Mayor Michael B. Hancock and the seven members of City Council who are sponsoring two climate bills on August 26, announced a new plan to strengthen Denver’s work to address climate change by creating a new city agency and collaborating on a community-engagement process.
Highlights of the proposal unveiled on August 26 include:
-Establishing a new Office of Climate Action, Sustainability and Resiliency that will report directly to the Mayor. The office will be established by ordinance with City Council approval by Oct. 31 and will be fully functional by July 1, 2020. It will combine personnel from the existing Office of Sustainability and the Denver Department of Public Health & Environment. The Mayor also intends to propose an additional $8 million next year to expand efforts to reduce greenhouse gas emissions.
“No matter where you live on this planet, the effects of climate change are real, they are happening right now, and they represent the greatest environmental threat to the security and well-being of our community, city and country.”
Denver Mayor Michael Hancock
-Immediately launching a formal process to examine Denver’s current climate work, identify gaps, analyze funding needs and engage experts, interested stakeholders and a wide range of community members. The process will be professionally facilitated and led by both the Administration and members of Council. It will conclude by the end of May 2020, giving Council ample time to consider referring a possible measure to the November 2020 ballot.
-Delaying action on the two proposed ordinances that were currently scheduled for second reading before City Council on August 26. Those ordinances are co-sponsored by Council President Jolon Clark and Council Members Candi CdeBaca, Stacie Gilmore, Chris Hinds, Paul Kashmann, Amanda Sandoval and Amanda Sawyer.
“No matter where you live on this planet, the effects of climate change are real, they are happening right now, and they represent the greatest environmental threat to the security and well-being of our community, city and country,” Mayor Hancock said. “Thanks to Denver Public Health & Environment, Denver is a known and recognized leader in the fight against climate change. But the science tells us we must move even more aggressively. That’s why I stand united with Council President Clark and members of Council to lead with even more urgency while engaging our residents and stakeholders in crafting a Denver response to this global crisis.”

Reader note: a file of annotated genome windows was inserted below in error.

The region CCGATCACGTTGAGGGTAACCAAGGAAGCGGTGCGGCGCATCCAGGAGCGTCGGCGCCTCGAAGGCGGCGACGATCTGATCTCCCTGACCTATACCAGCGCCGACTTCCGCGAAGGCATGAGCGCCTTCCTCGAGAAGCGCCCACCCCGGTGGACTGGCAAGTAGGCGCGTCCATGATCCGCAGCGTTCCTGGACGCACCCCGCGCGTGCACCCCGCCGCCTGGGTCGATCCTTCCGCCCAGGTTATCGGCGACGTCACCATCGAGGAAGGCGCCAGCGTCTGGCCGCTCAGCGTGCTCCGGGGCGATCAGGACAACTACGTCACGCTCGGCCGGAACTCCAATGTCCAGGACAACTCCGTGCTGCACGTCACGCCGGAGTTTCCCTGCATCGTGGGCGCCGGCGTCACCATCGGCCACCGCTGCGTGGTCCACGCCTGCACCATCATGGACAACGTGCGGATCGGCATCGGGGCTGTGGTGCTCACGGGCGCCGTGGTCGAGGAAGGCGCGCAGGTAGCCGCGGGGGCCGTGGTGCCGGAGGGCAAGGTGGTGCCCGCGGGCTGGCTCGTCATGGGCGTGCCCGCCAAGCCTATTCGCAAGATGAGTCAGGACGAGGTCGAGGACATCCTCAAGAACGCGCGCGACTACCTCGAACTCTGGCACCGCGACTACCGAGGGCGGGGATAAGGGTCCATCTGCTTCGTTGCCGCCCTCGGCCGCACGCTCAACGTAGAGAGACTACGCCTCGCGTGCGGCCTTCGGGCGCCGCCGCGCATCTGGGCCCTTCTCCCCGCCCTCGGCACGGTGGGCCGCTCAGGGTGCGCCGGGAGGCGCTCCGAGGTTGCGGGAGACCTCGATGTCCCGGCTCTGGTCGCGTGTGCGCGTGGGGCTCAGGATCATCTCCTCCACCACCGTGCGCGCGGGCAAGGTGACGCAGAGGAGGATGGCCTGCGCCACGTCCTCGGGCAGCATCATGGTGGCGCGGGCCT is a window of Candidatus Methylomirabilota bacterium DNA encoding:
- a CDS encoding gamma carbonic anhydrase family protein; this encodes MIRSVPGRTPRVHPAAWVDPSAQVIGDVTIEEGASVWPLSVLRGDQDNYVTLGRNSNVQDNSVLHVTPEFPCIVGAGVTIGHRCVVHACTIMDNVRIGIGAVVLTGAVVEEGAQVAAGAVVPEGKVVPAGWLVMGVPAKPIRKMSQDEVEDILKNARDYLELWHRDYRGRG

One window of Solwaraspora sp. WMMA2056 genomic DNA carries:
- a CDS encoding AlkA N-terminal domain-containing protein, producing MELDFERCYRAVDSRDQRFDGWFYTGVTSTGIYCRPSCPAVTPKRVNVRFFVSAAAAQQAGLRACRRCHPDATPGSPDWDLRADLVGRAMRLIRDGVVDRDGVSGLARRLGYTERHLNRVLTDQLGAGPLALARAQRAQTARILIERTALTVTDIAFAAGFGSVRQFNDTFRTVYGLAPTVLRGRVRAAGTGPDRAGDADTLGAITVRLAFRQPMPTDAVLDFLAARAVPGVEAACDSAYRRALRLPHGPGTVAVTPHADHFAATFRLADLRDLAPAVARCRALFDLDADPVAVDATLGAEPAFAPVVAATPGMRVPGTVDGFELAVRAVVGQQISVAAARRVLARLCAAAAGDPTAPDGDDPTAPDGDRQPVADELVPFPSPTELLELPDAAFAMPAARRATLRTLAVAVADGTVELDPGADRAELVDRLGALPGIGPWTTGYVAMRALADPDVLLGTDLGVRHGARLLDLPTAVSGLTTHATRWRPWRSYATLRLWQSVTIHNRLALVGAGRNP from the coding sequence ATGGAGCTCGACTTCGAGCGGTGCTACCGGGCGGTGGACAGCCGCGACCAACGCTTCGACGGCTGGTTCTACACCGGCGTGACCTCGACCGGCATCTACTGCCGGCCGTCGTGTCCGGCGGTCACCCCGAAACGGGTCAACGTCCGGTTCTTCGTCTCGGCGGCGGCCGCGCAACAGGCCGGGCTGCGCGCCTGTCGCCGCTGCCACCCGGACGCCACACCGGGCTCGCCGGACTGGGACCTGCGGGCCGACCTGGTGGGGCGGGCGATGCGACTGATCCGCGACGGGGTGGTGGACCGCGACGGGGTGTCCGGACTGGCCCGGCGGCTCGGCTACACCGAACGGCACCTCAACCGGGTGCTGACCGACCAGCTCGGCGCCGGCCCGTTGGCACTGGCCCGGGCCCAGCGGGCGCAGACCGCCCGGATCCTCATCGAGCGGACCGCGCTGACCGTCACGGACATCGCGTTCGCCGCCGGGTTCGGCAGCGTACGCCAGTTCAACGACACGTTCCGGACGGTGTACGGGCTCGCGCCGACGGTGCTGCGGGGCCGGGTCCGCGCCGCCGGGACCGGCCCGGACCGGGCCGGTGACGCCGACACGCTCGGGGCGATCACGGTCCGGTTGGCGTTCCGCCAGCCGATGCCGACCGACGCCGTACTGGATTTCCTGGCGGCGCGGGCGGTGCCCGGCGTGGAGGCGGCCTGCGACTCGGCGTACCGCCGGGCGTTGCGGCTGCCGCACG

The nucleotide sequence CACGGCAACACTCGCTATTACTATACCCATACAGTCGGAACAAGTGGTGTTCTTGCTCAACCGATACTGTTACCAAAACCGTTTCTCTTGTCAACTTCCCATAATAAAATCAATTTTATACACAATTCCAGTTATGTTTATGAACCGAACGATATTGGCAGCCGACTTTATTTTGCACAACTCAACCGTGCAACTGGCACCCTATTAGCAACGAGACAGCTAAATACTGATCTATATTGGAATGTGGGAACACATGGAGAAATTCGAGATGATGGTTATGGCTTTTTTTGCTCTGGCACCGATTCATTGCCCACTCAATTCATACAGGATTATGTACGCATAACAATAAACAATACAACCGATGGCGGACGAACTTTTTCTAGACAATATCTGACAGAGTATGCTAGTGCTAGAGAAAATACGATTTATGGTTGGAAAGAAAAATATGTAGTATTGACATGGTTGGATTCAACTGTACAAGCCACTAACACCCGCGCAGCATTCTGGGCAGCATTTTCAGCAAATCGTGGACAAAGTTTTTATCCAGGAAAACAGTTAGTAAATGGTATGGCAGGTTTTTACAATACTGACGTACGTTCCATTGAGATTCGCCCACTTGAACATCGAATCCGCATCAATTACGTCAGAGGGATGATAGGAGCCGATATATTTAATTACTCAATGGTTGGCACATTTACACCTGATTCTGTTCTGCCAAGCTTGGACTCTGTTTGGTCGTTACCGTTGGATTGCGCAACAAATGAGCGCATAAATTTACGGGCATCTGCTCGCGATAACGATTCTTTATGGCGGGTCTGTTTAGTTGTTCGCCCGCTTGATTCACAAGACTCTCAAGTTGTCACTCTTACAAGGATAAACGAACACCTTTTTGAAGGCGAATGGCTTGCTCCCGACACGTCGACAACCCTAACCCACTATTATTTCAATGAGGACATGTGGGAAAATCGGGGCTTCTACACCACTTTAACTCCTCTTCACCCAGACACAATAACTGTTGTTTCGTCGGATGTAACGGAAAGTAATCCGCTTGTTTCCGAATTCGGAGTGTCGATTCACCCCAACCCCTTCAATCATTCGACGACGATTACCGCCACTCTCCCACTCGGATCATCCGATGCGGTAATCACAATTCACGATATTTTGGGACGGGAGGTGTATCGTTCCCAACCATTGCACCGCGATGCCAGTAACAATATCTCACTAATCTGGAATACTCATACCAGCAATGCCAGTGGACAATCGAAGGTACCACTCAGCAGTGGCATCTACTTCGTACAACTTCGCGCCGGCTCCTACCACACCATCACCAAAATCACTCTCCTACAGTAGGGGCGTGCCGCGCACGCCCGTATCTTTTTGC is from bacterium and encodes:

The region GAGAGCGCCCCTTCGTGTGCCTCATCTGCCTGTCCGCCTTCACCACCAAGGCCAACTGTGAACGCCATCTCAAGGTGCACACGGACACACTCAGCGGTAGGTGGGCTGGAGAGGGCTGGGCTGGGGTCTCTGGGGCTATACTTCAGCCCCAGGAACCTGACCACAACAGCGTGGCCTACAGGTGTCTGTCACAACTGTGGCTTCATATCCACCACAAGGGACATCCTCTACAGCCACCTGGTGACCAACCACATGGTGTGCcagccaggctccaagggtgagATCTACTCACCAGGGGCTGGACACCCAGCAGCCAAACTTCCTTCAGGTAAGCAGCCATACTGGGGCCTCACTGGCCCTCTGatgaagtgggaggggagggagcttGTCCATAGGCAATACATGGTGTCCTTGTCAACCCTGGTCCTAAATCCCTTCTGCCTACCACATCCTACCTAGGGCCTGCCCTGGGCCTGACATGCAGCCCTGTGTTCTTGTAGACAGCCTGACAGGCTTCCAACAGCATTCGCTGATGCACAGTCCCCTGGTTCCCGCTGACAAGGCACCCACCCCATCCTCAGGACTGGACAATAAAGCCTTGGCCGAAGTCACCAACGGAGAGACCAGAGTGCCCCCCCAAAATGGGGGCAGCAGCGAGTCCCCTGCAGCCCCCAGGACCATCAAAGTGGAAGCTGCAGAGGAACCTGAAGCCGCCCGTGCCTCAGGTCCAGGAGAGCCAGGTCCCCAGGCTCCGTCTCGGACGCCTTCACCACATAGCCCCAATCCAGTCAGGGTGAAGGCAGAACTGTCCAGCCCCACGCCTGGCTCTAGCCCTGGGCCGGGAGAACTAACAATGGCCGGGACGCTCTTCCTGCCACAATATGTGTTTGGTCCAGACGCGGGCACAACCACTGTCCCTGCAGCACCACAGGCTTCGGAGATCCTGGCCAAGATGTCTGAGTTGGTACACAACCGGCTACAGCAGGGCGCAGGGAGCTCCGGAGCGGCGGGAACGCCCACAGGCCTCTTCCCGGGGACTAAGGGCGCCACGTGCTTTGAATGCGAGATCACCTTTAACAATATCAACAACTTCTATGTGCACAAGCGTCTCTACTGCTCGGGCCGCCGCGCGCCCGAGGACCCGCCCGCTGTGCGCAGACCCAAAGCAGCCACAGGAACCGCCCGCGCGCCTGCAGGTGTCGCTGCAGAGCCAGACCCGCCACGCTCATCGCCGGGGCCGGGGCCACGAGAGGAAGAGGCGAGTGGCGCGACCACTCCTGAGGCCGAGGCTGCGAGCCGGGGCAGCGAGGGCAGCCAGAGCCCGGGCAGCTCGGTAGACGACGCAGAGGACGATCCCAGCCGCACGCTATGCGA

“We are facing a climate change crisis, and Denver must step up to do everything that we can to live up to our Paris Agreement promise, meet the science-based targets for greenhouse gas emission reductions, and protect the planet for future generations,” Council President Clark said. “This new plan positions us to take this issue head on and work with our communities and stakeholders to create a clear path and identify the needed funding to take urgent and unprecedented action to reduce our greenhouse gas emissions.”
Mayor Hancock and Council President Clark are optimistic the agreement will benefit all of Denver, and if successful, they will encourage Resilient Denver to withdraw its proposed ballot measure.
“We are encouraged by the power of ordinary people to bring the city and stakeholders to the table to find sustained funding to ensure that Denver grows as a global leader in addressing the climate crisis,” Resilient Denver members said. “We see a great opportunity to find an equitable path towards eliminating greenhouse gas emissions while preparing Denver and its vulnerable populations for the negative externalities associated with climate change.”
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